For those unfamiliar with Altrogge, definitely pause from reading this to get familiar with him through his blog, twitter and facebook.  Blog: www.theblazingcenter.com/ twitter: twitter.com/stephenaltrogge facebook: www.facebook.com/StephenMAltrogge One of the first things you notice as you become familiar with him is his amazing use of wit and humor.  Sometimes he may appear over the top, but if you like Brian Regan and Jon Acuff then you will definitely appreciate his musings.

This book is written in an accessible fashion for anyone to be able to grasp and benefit from.  Each chapter ends with application questions that make it great for a group study or to read in your own personal devotional times.  A chapter that is worth its weight in gold is the one on the sin of complaining.  Complaining is a fruit of discontentment and does not get enough discussion in most Christian circles.  That chapter is worth the price of the book alone.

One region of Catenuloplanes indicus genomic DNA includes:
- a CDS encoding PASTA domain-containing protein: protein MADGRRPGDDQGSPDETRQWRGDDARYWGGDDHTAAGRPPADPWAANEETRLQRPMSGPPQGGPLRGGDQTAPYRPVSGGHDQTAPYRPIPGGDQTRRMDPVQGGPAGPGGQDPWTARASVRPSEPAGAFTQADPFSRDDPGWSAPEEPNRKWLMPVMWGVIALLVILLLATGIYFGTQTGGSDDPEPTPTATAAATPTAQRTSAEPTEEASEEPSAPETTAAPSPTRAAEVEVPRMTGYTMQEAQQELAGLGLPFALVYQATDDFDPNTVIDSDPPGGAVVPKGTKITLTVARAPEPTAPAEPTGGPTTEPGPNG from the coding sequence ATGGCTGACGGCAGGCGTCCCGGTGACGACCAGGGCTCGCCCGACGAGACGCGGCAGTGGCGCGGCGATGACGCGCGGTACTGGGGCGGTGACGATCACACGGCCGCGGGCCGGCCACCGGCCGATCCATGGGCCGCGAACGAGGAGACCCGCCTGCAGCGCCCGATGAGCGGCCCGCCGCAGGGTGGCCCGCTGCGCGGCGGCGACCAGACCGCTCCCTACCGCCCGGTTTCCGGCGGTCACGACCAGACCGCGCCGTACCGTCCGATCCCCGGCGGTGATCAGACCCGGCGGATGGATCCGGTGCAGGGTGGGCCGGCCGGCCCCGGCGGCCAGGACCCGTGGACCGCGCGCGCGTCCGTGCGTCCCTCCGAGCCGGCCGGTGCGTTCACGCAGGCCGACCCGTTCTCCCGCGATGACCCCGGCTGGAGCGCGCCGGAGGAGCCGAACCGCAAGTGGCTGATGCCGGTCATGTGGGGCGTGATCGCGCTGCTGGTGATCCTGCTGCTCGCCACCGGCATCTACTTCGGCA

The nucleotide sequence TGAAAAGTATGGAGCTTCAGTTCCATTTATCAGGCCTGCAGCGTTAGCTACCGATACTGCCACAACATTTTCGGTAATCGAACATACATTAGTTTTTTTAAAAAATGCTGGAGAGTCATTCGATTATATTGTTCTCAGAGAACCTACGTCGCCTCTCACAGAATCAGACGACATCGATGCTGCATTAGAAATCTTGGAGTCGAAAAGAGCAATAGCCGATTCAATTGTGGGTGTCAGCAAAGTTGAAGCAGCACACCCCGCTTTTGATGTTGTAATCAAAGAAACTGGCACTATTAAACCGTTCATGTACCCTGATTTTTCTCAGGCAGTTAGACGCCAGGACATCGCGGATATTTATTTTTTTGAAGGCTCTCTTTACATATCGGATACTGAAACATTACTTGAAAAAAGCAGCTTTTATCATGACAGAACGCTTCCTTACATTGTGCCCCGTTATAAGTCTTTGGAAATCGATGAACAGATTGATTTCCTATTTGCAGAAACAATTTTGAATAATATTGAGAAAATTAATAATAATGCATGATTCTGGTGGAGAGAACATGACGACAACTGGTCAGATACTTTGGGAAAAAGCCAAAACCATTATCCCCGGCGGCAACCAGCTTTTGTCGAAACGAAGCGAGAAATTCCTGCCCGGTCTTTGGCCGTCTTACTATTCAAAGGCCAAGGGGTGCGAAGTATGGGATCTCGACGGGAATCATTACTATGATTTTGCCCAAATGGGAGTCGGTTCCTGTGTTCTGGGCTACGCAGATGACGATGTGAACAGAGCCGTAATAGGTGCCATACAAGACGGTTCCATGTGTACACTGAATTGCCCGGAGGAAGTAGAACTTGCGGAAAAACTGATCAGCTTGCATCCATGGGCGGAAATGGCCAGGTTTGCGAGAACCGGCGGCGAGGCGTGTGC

Here are a couple more prize quotes from this book to whet your appetite:

“True contentment is found in a Person. It’s not found in getting what we want or in having difficulty removed from our lives. Contentment isn’t the result of the absence of pain or the presence of material blessing.  It’s found in Jesus Christ. Period. Without Christ we can never be truly content, regardless of the blessing that surround us. And with Christ we can be content in the midst of every circumstance. (P. 87) “

“Every event that occurs in our lives has been ordained by God for our good. God is moving all things – singleness, sickness, riches, poverty, children, and infertility – toward one destination: our good and his glory. God is using your constant headaches for good. He’s weaving together your recent job promotion, sick daughter, and inability to fix your flooding basement into something glorious and good. There is nothing us to us that God won’t use for our good. In fact, the very things that tempt us to be discontent are being used by God for our good (P. 92).”

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November 27, 2010

Gospel Centered Living

Jesus came to shows us that the gospel explains success in terms of giving, not taking; self-sacrifice, not self-protection; going to the back, not getting to the front.  The gospel sows that we win by losing, we triumph through defeat, we achieve power through service, and we become rich by giving ourselves away.